The result will likely be, according to Malek and others testifying as well, that the employer dumps coverage and sends the employee off into the exchange to buy insurance. In the most generous scenario, the employer gives the employee the full $10,000 that was being utilized for healthcare as salary to the employee to purchase insurance on the exchange. “The employee is only going to end up with roughly $7500 of that because the IRS is going to claim somewhere in the neighborhood of 25%,” explained Malek. The silver plan [in the exchange] costs $16,000. The employee has $7500. That $8000 gap is faced by the employee.”

Now, it is expected that some subsides will be available for the individual in the exchange from the federal government, the state, or both to close that gap. However – and this is a really critical point — nobody has a clue as what those subsidies will ultimately amount to, and there is no guarantee that an individual dumped into this new system would qualify for a subsidy in the first place.

Craig Fuller of the Employers Health Alliance put the cherry on top of this particular cake with the observation, “The really perverse part of this is if I decide to take [the money spent on healthcare] and give it to you [the employee forced into the exchange] in increased wages, that will reduce the subsidies you’re eligible for, because it raises your income.” He admonished the committee, “I’m not sure you’ve thought this all the way through and how this is going to impact people.”

Fuller had another jibe for the politicians, “These people who are asked to handle this 18% increase – they are already paying millions of dollars through the Medicaid cost shift, millions of dollars for taxes, bill backs, assessments and fees. If you remember last year, 75% of the money we raised to plug the hole in the budget increased the hospital tax and a fee on employers. Both of those things are finding their way onto these premiums. If you want to know why it’s so expensive, you must look to yourselves to some extent.”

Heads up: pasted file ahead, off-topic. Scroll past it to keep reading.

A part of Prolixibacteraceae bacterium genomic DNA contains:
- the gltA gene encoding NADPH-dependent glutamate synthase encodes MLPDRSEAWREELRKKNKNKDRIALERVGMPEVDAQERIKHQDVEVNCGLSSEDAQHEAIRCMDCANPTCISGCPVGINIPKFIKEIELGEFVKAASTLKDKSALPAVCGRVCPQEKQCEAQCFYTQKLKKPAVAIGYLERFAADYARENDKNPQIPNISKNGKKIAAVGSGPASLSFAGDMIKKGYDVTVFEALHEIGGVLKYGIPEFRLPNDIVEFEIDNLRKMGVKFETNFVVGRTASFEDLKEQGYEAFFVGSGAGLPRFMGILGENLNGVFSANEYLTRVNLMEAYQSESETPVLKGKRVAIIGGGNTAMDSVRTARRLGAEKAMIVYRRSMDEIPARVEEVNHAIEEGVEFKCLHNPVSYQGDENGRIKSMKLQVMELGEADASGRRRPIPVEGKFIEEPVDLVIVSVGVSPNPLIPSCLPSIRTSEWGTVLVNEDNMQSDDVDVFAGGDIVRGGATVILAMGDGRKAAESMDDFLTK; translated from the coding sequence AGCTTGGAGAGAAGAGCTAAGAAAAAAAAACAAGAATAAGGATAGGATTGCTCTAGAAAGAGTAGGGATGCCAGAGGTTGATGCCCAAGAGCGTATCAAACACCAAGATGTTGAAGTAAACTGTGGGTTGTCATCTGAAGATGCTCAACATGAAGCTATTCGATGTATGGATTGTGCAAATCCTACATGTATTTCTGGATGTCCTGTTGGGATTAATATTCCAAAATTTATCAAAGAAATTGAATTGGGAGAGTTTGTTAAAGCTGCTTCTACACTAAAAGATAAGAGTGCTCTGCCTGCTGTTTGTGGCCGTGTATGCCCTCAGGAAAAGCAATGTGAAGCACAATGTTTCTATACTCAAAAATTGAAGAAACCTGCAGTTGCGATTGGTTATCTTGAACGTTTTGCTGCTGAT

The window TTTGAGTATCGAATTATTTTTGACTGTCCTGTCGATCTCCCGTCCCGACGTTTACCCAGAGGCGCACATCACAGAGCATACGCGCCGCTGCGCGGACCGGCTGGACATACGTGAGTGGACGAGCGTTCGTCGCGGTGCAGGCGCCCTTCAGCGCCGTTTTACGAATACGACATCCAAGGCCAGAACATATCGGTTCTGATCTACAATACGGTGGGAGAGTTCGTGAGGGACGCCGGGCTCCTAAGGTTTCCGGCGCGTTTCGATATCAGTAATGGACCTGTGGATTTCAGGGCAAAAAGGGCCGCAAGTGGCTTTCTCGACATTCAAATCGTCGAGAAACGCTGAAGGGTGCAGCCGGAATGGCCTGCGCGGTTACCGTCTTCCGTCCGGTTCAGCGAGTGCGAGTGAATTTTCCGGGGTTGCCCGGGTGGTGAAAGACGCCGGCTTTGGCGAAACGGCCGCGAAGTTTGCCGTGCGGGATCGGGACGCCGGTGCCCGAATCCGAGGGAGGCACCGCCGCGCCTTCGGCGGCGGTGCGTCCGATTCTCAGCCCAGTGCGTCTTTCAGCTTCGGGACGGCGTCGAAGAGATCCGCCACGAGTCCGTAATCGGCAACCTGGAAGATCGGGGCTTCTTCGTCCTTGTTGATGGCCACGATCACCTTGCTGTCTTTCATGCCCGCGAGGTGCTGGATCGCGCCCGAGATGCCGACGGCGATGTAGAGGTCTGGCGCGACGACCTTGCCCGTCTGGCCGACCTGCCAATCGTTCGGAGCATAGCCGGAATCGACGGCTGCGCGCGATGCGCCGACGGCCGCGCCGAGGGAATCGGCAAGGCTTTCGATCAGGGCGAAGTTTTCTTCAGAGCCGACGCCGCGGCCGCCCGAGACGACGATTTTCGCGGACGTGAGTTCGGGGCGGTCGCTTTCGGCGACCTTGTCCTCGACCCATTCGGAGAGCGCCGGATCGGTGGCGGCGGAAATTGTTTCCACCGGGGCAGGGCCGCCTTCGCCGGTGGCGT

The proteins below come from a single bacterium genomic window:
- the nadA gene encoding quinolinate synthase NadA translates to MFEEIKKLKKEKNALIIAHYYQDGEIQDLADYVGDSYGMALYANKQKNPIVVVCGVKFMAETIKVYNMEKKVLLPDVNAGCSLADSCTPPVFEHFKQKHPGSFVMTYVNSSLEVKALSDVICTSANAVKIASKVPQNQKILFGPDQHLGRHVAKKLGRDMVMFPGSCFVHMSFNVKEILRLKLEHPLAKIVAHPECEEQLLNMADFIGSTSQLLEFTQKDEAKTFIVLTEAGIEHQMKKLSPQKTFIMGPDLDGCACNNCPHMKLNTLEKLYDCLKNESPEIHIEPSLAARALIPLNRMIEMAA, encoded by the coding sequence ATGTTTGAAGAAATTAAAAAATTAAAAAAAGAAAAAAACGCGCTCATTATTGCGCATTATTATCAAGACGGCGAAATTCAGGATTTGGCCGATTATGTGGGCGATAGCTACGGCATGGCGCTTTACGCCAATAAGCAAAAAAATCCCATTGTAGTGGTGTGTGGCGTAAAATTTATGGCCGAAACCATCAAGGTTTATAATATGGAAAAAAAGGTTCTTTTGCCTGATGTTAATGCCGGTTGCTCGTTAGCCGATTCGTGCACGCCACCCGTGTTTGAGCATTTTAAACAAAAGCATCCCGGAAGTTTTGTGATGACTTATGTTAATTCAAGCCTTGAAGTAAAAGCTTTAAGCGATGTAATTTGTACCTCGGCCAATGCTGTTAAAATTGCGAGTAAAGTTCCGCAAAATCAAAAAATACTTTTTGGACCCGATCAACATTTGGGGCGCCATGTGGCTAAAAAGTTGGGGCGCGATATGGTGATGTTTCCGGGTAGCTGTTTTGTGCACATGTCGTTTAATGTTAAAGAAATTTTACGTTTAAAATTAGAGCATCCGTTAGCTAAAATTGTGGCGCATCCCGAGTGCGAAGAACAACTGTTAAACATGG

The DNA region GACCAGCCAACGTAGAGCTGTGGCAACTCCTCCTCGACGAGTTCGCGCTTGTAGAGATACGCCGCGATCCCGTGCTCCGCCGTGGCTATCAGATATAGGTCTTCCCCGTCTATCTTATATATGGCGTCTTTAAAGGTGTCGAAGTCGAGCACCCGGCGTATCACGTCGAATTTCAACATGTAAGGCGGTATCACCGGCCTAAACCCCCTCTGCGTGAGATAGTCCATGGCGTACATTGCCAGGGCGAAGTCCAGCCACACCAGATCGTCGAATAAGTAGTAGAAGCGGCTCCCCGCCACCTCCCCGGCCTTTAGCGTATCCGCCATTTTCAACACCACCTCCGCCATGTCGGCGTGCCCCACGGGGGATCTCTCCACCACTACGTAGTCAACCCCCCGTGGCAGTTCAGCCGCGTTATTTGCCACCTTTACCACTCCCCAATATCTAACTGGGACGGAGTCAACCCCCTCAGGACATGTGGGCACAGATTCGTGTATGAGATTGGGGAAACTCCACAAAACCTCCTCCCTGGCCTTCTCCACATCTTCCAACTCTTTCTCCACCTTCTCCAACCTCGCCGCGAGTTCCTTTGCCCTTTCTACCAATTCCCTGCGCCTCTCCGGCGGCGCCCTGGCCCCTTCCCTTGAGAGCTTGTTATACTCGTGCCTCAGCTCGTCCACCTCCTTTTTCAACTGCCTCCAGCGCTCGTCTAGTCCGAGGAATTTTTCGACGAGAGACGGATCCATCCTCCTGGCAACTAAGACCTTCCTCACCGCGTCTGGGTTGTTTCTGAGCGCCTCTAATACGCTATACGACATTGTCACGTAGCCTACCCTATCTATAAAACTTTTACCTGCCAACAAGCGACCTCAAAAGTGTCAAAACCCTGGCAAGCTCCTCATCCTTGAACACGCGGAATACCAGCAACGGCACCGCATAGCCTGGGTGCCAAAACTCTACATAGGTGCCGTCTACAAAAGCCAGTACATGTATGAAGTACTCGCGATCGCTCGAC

3 thoughts on “Sparks fly over healthcare in Senate Finance Committee

  1. From Rob’s story, a reader might get the impression that everyone who testified before the Senate Finance Committee opposed health care reform. I don’t know why Rob ignored the business leaders who do support reform, including VBSR.

    And, nice headline, but there were no sparks at this meeting.

    • Hi Dan. Thanks for the feedback. As the opening paragraph indicated, this was a follow up to my previous article covering the joint meeting of the house & senate healthcare committees in which most (all?) of the same players testified. In that article I covered the VBSR folks. I did not in this article as they did not bring any new information to the debate. Pretty much the same testimony. As for “sparks,” well, it wasn’t Tyson/Hollifield, but for a State House Committee Room, I have to say Cummings seemed pretty pissed, and Fuller wasn’t shy about his opinions.

  2. Thanks for the props!

    I had meant to say:
    Private insurance premiums paid $19.5 million in increased hospital taxes and fees to plug last year’s $26 million state budget deficit.

    At some point folks have to own this.